Commissioners informed on elder abuse


Madison County Commissioners on Monday signed a proclamation designating Monday, June 15 as Elder Abuse Awareness Day. Seated, from left: Commissioners Mark Forrest, David Dhume and Paul Gross; standing from left: Anna Schafer, Adult Protective Services supervisor, Lori Dodge Dorsey, director, Job & Family Services, Tammy Corlette and Cindy DeWitt, caseworkers, adult protective services.

Elder abuse happens more than 37 times per day across the state, according to statistics from the Ohio Department of Job and Family Services.

The Madison County Commissioners signed a proclamation Monday morning that designates Monday, June 15 as Elder Abuse Awareness Day.

The proclamation states that one in five incidents of elder abuse is believed reported. In 2014, Ohio recorded a total of 13,608 reports of elder abuse, neglect or exploitation.

As the population grows older, the opportunities for elder abuse will rise, according to the local department of job and family services.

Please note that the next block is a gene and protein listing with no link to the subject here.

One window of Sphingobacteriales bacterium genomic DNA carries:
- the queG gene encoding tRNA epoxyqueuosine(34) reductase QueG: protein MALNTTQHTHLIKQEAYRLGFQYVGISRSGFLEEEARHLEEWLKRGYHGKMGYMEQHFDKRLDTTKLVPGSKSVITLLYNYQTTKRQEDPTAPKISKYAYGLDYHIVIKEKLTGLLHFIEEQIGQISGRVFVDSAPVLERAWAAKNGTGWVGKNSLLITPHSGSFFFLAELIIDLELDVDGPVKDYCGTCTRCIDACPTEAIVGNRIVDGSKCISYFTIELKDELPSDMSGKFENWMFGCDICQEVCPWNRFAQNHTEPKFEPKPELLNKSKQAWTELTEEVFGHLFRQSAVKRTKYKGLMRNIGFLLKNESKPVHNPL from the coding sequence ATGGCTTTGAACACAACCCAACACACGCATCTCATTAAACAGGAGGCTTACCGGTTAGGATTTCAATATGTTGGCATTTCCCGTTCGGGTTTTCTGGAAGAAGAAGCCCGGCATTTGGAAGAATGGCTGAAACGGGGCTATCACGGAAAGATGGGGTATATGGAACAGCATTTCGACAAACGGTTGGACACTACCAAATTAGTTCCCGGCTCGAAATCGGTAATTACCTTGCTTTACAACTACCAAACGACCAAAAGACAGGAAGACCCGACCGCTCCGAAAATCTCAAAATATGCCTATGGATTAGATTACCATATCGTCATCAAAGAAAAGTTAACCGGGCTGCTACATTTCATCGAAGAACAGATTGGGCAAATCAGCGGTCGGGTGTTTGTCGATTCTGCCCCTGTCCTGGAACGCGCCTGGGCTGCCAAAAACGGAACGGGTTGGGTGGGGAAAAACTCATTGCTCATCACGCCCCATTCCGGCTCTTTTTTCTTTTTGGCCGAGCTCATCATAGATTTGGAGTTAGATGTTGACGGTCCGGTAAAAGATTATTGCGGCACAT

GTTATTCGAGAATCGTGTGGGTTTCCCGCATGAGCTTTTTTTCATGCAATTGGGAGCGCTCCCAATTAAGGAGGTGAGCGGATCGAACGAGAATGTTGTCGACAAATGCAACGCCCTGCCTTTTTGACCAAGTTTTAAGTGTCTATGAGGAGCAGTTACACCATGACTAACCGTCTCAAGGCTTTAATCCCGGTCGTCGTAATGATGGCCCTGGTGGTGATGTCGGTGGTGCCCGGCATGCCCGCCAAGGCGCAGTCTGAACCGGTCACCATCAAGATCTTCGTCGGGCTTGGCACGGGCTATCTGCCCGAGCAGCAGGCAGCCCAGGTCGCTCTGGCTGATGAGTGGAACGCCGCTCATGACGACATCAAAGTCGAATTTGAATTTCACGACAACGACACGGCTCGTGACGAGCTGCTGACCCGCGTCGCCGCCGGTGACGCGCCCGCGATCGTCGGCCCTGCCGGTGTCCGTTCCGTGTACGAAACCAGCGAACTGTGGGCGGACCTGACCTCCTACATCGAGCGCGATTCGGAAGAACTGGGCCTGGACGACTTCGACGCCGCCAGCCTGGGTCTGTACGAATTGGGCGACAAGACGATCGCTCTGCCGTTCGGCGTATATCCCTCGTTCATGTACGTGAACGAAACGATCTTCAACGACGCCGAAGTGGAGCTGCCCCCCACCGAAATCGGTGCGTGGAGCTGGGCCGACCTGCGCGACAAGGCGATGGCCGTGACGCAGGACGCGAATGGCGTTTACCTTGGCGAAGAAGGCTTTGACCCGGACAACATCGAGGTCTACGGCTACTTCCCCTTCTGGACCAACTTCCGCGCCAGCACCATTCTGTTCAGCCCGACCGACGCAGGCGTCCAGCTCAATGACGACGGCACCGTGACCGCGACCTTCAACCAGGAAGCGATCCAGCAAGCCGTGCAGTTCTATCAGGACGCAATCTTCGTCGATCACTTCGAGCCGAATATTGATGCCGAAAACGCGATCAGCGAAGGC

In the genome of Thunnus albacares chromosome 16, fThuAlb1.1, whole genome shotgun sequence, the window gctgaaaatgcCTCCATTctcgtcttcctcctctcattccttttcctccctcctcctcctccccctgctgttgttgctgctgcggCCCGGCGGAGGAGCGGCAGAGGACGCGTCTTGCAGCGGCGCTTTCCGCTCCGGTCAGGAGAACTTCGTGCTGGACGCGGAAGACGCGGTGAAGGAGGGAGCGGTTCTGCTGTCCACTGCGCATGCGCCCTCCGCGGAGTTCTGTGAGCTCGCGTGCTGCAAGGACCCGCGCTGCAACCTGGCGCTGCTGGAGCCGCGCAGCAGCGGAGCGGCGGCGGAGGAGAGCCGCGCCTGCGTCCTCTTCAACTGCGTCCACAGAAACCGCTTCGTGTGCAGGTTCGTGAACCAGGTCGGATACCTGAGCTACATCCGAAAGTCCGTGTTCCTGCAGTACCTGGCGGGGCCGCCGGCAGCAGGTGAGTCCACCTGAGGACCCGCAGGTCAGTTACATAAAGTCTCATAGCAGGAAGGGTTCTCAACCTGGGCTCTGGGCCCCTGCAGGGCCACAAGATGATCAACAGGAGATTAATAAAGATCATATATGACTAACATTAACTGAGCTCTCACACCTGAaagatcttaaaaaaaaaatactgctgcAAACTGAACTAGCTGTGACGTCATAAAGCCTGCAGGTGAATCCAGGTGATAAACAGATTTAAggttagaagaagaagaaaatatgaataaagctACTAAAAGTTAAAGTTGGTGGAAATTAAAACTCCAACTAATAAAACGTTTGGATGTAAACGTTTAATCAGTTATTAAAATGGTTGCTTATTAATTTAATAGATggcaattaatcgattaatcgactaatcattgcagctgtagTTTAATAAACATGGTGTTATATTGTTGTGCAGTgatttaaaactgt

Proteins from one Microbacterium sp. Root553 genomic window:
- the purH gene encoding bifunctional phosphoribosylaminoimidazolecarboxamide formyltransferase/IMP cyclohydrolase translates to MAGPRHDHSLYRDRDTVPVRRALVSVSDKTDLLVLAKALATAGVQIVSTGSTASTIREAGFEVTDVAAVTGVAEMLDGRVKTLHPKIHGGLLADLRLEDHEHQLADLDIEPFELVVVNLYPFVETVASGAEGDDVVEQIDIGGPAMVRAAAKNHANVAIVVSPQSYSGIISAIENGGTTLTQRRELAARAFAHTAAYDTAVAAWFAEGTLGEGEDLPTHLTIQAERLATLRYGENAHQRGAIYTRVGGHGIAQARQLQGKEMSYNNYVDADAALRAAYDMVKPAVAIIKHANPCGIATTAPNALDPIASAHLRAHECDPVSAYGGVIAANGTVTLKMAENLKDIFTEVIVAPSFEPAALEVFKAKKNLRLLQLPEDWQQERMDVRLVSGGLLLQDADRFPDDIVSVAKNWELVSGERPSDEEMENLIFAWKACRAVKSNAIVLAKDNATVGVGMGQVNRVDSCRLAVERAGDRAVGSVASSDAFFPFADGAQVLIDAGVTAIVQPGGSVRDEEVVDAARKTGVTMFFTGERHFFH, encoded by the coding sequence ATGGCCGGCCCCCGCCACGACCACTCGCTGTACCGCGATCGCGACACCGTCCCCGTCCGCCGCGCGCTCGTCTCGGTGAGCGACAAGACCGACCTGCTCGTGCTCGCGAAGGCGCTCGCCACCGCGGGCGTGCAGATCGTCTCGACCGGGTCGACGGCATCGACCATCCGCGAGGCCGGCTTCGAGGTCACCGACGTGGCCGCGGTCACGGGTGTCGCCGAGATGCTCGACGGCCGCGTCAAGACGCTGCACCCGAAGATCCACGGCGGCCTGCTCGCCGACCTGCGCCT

Exploitation of elder adults is the most common form of abuse, said Tammy Corlette, a caseworker in the department’s adult protective services unit. Caregivers with chemical dependency commonly inflict the abuse, she said.

Corlette said legislation is currently in the Ohio General Assembly to alter the definition of caregiver.

“We’re working on it through the Ohio Revised Code,” Corlette said. “We need a stronger support system through the court system.”

Being a caregiver for someone is stressful and drains a person’s energy, commissioner David Dhume said.

Dhume said caring for his mother, who has onset Alzheimer’s Disease, “is difficult.”

For an agency caring for elder adults, the difficulty lies in funding.

“The state gives us $1,500 a year for adult protective services,” said Lori Dodge-Dorsey, director of Madison County Job and Family Services. She said the agency also receives some federal funding, but that money has to be shared with children’s services.

“It’s used for the two most vulnerable groups we serve,” Dodge-Dorsey said.

Corlette said in addition to the shortage of funding, there’s a lack of help.

“We need more caregivers,” she said.

Dodge-Dorsey said the department is seeking to partner with other agencies in applying for grants.

In observance of Elder Abuse Awareness Day, people are encouraged to wear the color purple to work next Monday.

Dean Shipley can be reached at 740-852-1616, ext. 1617, on Facebook at Dean Shipley or via Twitter @DeanAShipley.

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